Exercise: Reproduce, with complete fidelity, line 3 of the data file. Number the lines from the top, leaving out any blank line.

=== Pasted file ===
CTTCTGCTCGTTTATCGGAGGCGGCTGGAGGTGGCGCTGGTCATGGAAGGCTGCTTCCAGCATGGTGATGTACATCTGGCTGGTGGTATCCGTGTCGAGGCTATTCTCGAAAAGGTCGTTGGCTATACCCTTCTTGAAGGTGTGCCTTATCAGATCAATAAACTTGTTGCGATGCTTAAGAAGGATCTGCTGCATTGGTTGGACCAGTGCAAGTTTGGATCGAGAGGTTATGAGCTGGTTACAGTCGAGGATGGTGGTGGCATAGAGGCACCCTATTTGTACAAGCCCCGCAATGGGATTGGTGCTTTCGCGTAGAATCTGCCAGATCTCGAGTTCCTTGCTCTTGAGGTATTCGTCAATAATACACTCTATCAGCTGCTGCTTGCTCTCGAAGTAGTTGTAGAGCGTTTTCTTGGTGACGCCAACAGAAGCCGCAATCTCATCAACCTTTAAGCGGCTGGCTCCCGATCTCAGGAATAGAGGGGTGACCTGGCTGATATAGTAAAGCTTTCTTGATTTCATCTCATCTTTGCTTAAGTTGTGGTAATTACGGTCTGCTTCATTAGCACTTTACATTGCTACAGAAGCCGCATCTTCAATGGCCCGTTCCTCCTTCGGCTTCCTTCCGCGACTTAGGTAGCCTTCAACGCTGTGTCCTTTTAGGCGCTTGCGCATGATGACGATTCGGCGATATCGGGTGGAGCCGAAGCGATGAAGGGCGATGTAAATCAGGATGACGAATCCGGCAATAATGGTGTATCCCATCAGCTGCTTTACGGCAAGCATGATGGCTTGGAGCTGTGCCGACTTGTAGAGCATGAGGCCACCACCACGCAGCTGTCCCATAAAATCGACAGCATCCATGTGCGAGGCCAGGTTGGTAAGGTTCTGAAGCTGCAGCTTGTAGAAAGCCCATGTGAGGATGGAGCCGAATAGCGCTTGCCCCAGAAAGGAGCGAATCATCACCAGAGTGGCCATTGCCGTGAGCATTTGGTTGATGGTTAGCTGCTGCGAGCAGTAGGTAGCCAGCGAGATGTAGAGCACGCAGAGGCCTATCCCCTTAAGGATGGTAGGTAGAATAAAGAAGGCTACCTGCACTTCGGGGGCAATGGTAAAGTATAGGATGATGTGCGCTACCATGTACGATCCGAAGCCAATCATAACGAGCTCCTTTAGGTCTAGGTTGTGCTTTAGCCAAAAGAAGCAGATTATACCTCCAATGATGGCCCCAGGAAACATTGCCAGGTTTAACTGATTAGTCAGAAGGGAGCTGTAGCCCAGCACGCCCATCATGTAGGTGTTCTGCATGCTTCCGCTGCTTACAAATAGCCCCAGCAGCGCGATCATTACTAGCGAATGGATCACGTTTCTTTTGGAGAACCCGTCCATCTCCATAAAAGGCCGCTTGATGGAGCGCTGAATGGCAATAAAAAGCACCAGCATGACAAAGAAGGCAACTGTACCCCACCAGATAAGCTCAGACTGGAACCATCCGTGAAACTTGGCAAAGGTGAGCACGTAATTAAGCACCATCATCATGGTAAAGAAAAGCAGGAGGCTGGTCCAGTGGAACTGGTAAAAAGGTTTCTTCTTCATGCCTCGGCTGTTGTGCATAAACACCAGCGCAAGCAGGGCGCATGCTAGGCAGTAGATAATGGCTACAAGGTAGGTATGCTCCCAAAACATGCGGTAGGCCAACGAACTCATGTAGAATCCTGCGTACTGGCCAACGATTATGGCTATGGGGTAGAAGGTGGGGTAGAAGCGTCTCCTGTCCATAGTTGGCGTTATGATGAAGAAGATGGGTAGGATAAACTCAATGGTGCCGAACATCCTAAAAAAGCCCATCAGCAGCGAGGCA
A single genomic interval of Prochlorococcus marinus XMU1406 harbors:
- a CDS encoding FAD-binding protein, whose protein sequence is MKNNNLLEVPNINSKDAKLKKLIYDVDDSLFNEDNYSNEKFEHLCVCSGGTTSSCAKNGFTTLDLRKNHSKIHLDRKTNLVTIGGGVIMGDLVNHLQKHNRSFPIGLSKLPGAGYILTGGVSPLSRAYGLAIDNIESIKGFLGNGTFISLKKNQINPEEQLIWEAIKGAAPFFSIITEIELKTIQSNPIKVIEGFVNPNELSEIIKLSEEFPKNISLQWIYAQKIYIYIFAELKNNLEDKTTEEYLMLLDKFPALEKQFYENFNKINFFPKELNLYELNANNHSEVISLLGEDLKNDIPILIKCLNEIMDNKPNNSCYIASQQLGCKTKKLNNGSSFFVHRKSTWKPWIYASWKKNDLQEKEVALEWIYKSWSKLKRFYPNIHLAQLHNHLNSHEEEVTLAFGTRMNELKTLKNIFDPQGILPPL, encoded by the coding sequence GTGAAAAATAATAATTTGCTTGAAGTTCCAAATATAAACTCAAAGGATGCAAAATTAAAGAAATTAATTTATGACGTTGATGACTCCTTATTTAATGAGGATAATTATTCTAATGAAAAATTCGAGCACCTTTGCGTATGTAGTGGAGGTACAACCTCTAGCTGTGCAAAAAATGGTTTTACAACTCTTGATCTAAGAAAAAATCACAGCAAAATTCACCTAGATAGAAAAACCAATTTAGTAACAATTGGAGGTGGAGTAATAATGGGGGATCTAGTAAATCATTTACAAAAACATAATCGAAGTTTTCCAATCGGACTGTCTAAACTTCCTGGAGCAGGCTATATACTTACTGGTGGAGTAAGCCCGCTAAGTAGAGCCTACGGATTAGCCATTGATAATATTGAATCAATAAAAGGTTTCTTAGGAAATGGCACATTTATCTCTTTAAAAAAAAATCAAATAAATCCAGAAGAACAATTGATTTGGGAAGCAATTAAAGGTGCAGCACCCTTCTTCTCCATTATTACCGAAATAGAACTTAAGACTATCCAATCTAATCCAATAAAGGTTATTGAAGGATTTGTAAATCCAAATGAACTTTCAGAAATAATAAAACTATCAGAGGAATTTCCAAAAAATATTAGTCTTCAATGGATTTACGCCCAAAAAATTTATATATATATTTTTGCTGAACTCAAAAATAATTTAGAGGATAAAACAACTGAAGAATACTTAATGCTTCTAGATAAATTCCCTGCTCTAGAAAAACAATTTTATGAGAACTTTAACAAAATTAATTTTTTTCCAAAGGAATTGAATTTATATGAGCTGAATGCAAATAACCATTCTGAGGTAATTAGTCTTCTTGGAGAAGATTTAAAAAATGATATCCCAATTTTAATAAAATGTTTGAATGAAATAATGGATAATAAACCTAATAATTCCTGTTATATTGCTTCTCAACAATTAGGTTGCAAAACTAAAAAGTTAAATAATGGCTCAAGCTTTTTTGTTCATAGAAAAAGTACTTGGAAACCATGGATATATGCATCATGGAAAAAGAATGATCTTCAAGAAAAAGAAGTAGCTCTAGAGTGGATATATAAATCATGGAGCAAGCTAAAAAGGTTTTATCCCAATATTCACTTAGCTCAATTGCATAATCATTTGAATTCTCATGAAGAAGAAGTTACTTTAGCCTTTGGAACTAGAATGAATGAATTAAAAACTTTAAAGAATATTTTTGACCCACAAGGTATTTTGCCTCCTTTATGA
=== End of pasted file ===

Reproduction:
- a CDS encoding FAD-binding protein, whose protein sequence is MKNNNLLEVPNINSKDAKLKKLIYDVDDSLFNEDNYSNEKFEHLCVCSGGTTSSCAKNGFTTLDLRKNHSKIHLDRKTNLVTIGGGVIMGDLVNHLQKHNRSFPIGLSKLPGAGYILTGGVSPLSRAYGLAIDNIESIKGFLGNGTFISLKKNQINPEEQLIWEAIKGAAPFFSIITEIELKTIQSNPIKVIEGFVNPNELSEIIKLSEEFPKNISLQWIYAQKIYIYIFAELKNNLEDKTTEEYLMLLDKFPALEKQFYENFNKINFFPKELNLYELNANNHSEVISLLGEDLKNDIPILIKCLNEIMDNKPNNSCYIASQQLGCKTKKLNNGSSFFVHRKSTWKPWIYASWKKNDLQEKEVALEWIYKSWSKLKRFYPNIHLAQLHNHLNSHEEEVTLAFGTRMNELKTLKNIFDPQGILPPL, encoded by the coding sequence GTGAAAAATAATAATTTGCTTGAAGTTCCAAATATAAACTCAAAGGATGCAAAATTAAAGAAATTAATTTATGACGTTGATGACTCCTTATTTAATGAGGATAATTATTCTAATGAAAAATTCGAGCACCTTTGCGTATGTAGTGGAGGTACAACCTCTAGCTGTGCAAAAAATGGTTTTACAACTCTTGATCTAAGAAAAAATCACAGCAAAATTCACCTAGATAGAAAAACCAATTTAGTAACAATTGGAGGTGGAGTAATAATGGGGGATCTAGTAAATCATTTACAAAAACATAATCGAAGTTTTCCAATCGGACTGTCTAAACTTCCTGGAGCAGGCTATATACTTACTGGTGGAGTAAGCCCGCTAAGTAGAGCCTACGGATTAGCCATTGATAATATTGAATCAATAAAAGGTTTCTTAGGAAATGGCACATTTATCTCTTTAAAAAAAAATCAAATAAATCCAGAAGAACAATTGATTTGGGAAGCAATTAAAGGTGCAGCACCCTTCTTCTCCATTATTACCGAAATAGAACTTAAGACTATCCAATCTAATCCAATAAAGGTTATTGAAGGATTTGTAAATCCAAATGAACTTTCAGAAATAATAAAACTATCAGAGGAATTTCCAAAAAATATTAGTCTTCAATGGATTTACGCCCAAAAAATTTATATATATATTTTTGCTGAACTCAAAAATAATTTAGAGGATAAAACAACTGAAGAATACTTAATGCTTCTAGATAAATTCCCTGCTCTAGAAAAACAATTTTATGAGAACTTTAACAAAATTAATTTTTTTCCAAAGGAATTGAATTTATATGAGCTGAATGCAAATAACCATTCTGAGGTAATTAGTCTTCTTGGAGAAGATTTAAAAAATGATATCCCAATTTTAATAAAATGTTTGAATGAAATAATGGATAATAAACCTAATAATTCCTGTTATATTGCTTCTCAACAATTAGGTTGCAAAACTAAAAAGTTAAATAATGGCTCAAGCTTTTTTGTTCATAGAAAAAGTACTTGGAAACCATGGATATATGCATCATGGAAAAAGAATGATCTTCAAGAAAAAGAAGTAGCTCTAGAGTGGATATATAAATCATGGAGCAAGCTAAAAAGGTTTTATCCCAATATTCACTTAGCTCAATTGCATAATCATTTGAATTCTCATGAAGAAGAAGTTACTTTAGCCTTTGGAACTAGAATGAATGAATTAAAAACTTTAAAGAATATTTTTGACCCACAAGGTATTTTGCCTCCTTTATGA